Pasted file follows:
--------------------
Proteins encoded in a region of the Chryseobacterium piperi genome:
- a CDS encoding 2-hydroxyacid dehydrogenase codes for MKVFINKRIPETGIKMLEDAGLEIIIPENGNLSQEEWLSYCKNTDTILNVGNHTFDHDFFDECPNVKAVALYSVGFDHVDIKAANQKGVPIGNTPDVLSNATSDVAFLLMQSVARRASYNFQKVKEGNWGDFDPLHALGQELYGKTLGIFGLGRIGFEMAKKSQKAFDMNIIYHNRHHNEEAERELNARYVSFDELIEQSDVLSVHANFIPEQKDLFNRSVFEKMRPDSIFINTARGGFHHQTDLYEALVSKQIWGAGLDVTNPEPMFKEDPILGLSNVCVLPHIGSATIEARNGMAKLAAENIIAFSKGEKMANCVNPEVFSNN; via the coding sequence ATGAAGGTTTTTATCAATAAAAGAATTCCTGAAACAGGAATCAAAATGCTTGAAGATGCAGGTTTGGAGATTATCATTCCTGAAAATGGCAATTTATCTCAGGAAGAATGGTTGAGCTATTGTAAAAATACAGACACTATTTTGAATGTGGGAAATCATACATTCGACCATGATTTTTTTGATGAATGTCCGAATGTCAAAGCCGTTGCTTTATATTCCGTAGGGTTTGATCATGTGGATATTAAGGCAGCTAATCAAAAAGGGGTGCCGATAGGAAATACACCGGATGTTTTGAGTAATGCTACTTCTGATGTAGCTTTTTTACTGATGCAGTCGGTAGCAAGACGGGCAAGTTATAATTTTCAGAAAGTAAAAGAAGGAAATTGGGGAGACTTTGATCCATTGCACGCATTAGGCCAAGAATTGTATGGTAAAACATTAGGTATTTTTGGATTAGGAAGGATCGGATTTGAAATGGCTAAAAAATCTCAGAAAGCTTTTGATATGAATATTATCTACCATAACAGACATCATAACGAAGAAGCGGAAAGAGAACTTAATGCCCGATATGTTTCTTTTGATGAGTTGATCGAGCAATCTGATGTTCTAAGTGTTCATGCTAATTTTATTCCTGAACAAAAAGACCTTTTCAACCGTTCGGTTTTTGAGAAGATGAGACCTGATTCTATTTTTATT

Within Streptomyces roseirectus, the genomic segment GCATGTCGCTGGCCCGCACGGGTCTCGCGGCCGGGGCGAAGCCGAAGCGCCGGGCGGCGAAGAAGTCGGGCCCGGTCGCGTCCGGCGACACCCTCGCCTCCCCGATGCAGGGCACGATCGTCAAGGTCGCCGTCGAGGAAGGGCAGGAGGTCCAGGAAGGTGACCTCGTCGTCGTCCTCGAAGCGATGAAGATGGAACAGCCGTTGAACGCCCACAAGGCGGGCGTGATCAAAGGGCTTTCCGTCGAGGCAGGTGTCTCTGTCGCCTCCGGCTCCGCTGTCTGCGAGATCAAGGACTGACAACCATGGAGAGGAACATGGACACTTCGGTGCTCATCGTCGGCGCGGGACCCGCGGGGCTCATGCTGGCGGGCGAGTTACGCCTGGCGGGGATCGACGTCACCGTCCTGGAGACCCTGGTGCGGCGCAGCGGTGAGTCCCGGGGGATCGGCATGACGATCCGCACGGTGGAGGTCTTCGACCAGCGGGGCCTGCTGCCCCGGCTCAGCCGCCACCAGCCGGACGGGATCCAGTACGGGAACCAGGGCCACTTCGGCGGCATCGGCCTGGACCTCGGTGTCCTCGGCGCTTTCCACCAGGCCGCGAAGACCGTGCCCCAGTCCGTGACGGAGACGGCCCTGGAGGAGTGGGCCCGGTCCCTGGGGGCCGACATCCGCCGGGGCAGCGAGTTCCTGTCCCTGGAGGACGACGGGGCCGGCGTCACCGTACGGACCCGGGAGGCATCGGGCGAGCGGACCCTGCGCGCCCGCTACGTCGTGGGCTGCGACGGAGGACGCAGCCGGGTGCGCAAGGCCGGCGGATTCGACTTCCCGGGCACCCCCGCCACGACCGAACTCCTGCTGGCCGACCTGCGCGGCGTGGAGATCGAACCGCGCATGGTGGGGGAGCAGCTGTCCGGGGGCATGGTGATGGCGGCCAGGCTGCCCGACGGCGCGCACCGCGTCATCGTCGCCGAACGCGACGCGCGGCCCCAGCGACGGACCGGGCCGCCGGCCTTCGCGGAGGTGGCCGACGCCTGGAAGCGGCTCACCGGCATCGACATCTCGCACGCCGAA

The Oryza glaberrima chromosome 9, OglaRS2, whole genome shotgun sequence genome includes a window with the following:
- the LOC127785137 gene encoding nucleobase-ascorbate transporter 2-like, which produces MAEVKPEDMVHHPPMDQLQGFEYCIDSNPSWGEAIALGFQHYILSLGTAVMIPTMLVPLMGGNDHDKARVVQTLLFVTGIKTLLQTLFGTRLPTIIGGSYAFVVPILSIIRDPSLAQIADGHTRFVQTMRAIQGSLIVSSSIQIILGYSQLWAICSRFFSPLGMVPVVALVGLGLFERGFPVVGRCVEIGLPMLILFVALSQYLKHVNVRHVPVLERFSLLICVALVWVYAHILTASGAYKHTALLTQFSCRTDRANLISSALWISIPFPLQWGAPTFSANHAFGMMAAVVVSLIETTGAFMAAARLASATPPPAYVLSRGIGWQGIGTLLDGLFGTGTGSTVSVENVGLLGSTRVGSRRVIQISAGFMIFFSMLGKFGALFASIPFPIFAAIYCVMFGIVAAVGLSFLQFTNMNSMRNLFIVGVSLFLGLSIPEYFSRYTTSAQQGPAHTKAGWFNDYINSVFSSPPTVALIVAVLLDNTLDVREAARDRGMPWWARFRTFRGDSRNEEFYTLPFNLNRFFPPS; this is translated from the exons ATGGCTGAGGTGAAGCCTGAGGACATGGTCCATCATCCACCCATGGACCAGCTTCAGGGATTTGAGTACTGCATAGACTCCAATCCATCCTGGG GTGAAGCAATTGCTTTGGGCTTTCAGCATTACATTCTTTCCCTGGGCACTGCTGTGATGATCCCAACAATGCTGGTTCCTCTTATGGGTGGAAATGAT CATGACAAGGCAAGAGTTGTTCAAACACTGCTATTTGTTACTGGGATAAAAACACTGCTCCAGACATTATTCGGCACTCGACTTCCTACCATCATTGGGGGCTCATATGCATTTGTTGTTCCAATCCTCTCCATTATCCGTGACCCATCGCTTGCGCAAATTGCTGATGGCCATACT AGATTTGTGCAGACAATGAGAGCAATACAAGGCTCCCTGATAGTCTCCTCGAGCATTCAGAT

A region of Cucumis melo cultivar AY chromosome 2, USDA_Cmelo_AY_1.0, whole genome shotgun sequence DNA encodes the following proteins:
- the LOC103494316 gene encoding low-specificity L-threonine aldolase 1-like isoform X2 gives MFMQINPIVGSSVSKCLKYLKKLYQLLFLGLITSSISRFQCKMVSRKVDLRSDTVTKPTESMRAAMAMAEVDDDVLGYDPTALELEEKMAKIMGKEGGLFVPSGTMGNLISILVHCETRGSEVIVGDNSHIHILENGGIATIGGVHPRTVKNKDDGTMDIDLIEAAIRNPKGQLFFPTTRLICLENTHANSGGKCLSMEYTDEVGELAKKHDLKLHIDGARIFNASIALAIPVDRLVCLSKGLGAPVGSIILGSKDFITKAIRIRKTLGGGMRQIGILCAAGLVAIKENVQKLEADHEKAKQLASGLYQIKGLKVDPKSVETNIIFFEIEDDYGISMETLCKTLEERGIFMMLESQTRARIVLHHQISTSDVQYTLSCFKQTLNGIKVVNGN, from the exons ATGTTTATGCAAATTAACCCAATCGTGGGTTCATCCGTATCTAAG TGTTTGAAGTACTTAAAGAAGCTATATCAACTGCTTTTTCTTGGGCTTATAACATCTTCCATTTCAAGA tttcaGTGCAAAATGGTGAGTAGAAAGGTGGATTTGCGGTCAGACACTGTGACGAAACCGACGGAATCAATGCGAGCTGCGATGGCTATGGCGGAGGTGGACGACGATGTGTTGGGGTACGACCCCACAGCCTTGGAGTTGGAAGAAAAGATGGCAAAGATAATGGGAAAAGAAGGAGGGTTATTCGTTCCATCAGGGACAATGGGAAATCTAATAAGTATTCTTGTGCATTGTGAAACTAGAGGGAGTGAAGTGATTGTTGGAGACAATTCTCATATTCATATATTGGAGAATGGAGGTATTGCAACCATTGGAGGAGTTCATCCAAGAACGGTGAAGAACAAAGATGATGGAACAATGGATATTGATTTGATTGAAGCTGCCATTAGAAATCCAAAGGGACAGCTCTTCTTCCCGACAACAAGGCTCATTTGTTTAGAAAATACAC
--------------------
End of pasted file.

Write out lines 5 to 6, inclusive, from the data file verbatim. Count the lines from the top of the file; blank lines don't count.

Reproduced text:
- the LOC127785137 gene encoding nucleobase-ascorbate transporter 2-like, which produces MAEVKPEDMVHHPPMDQLQGFEYCIDSNPSWGEAIALGFQHYILSLGTAVMIPTMLVPLMGGNDHDKARVVQTLLFVTGIKTLLQTLFGTRLPTIIGGSYAFVVPILSIIRDPSLAQIADGHTRFVQTMRAIQGSLIVSSSIQIILGYSQLWAICSRFFSPLGMVPVVALVGLGLFERGFPVVGRCVEIGLPMLILFVALSQYLKHVNVRHVPVLERFSLLICVALVWVYAHILTASGAYKHTALLTQFSCRTDRANLISSALWISIPFPLQWGAPTFSANHAFGMMAAVVVSLIETTGAFMAAARLASATPPPAYVLSRGIGWQGIGTLLDGLFGTGTGSTVSVENVGLLGSTRVGSRRVIQISAGFMIFFSMLGKFGALFASIPFPIFAAIYCVMFGIVAAVGLSFLQFTNMNSMRNLFIVGVSLFLGLSIPEYFSRYTTSAQQGPAHTKAGWFNDYINSVFSSPPTVALIVAVLLDNTLDVREAARDRGMPWWARFRTFRGDSRNEEFYTLPFNLNRFFPPS; this is translated from the exons ATGGCTGAGGTGAAGCCTGAGGACATGGTCCATCATCCACCCATGGACCAGCTTCAGGGATTTGAGTACTGCATAGACTCCAATCCATCCTGGG GTGAAGCAATTGCTTTGGGCTTTCAGCATTACATTCTTTCCCTGGGCACTGCTGTGATGATCCCAACAATGCTGGTTCCTCTTATGGGTGGAAATGAT CATGACAAGGCAAGAGTTGTTCAAACACTGCTATTTGTTACTGGGATAAAAACACTGCTCCAGACATTATTCGGCACTCGACTTCCTACCATCATTGGGGGCTCATATGCATTTGTTGTTCCAATCCTCTCCATTATCCGTGACCCATCGCTTGCGCAAATTGCTGATGGCCATACT AGATTTGTGCAGACAATGAGAGCAATACAAGGCTCCCTGATAGTCTCCTCGAGCATTCAGAT

A region of Cucumis melo cultivar AY chromosome 2, USDA_Cmelo_AY_1.0, whole genome shotgun sequence DNA encodes the following proteins: